True -- but that's sometimes a good thing, especially going upwind/reaching... With the keel centred, the bulb has no 'tilt' relative to the waterline, but fully canted it does... the lift generated by the slightly nose-out/tail-in bulb (when fully canted and boat heeled, so fin projecting somewhere close to parallel to water surface), more or less out to windward of the hull, pulls the boat to windward, limiting leeway. Trouble getting this? Grab that biz card again, but before you tilt (cant) it between your fingers cut a thin wedge off the top of it. hold the top axis (pin) with the front edge up, so that the bottom of the card is horizontal, and without moving that 'pin angle' tilt the card up like before. Watch what happens to the 'bulb' end as it tilts up... There's probably no benefit to the bulb/hull angle when going downwind (bulb angle would decrease leeway, and nobody minds a little leeway when trying to get down...) but at the sort of speeds these boats are going, when they are fully canted and pressed - apparent wind sailing downwind - probably not a significant hit.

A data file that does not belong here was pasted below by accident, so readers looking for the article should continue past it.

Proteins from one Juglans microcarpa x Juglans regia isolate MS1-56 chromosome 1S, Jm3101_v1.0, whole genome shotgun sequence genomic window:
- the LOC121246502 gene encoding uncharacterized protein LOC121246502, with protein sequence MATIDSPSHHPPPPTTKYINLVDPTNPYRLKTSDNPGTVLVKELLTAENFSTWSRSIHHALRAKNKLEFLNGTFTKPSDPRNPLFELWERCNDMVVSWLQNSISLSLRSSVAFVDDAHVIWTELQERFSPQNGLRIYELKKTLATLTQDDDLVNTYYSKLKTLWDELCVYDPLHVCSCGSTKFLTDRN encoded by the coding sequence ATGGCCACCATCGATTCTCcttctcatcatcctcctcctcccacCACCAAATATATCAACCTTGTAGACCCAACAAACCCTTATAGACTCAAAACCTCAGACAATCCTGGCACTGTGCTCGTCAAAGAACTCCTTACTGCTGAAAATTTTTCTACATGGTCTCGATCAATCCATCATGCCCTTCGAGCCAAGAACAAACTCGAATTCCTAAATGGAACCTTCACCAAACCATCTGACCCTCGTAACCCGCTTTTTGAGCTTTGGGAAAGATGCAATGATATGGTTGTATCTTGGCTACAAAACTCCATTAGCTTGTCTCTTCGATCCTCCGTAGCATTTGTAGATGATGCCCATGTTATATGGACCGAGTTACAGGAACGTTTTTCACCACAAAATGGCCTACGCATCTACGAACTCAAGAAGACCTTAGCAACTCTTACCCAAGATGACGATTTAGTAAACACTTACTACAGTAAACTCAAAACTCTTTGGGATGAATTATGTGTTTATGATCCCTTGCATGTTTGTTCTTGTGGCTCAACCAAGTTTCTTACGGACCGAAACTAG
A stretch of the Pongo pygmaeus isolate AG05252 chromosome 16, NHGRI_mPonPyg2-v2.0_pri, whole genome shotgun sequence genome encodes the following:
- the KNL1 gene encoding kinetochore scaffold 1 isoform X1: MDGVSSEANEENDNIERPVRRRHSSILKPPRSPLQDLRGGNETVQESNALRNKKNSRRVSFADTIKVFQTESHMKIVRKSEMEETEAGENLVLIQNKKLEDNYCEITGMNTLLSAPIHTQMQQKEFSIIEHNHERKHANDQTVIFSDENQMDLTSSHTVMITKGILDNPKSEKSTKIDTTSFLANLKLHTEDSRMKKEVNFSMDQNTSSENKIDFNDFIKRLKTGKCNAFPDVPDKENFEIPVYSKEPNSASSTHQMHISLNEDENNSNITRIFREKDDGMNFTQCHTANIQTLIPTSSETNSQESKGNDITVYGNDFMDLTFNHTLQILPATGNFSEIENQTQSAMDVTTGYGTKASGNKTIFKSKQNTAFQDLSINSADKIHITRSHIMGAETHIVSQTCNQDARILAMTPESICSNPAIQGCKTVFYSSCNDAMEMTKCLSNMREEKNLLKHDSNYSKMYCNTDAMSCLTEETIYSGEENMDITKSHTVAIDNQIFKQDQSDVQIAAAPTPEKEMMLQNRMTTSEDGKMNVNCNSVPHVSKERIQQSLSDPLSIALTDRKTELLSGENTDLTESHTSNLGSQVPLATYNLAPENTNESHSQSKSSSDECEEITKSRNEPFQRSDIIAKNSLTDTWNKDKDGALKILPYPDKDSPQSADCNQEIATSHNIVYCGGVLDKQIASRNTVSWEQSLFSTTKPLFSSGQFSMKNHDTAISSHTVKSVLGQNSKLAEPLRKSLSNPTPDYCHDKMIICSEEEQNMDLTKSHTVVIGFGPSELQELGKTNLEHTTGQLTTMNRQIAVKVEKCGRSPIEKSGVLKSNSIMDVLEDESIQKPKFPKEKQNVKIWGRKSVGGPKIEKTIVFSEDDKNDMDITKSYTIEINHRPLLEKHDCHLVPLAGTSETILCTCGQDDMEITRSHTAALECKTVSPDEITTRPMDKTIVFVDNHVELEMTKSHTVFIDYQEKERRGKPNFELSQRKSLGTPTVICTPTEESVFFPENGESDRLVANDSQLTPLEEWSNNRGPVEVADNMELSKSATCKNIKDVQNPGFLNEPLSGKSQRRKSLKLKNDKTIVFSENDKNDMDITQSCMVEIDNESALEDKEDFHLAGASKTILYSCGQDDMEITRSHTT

7. NZW

    Sydney to Hobart 2017

    .. then the keel is still stuck out to one side - where it was all along (no canting keel boat in conditions where a capsize is possible will have the keel centred). The big lump of lead out at one side, likely assisted by the first passing wave, should flip the boat back over fast. If keel operations are not available and the keel is on the 'wrong' side after un-inverting, the boat will lie at a heel angle which would be maybe 20 degrees above flat, if rig and sails still there, well above downflooding angles. If rig broken but attached, maybe 45 degrees? Not nice, but would avoid drownings from inversion. In the '98 incident where 2 perished, one was a heart attack and the other was held under by a lifeline because the boat stayed inverted. That isn't likely to happen with a full canted keel. There are now options like the glowfast tether and/or safety blades for cutting tethers built in to PFDs like the spinlock Deckvests (and presumably others). And, for a broader view, tether-induced drownings aren't restricted to inverted boats: (nb I'm not suggesting that tethers are a bad thing). While I'm at it, I recently re-read the Rambler 100 fastnet 2011 capsize story and reports. For me the most troubling part was that the guys inside who had some time to prepare for a swim out via the companionway nearly drowned trying to get past the lifelines (getting the gear they were wearing, esp PFDs snagged), and being held a couple of feet underwater. For me that's another point in favour of dyneema lifelines, as that particular escape problem would be very easily solved with a knife.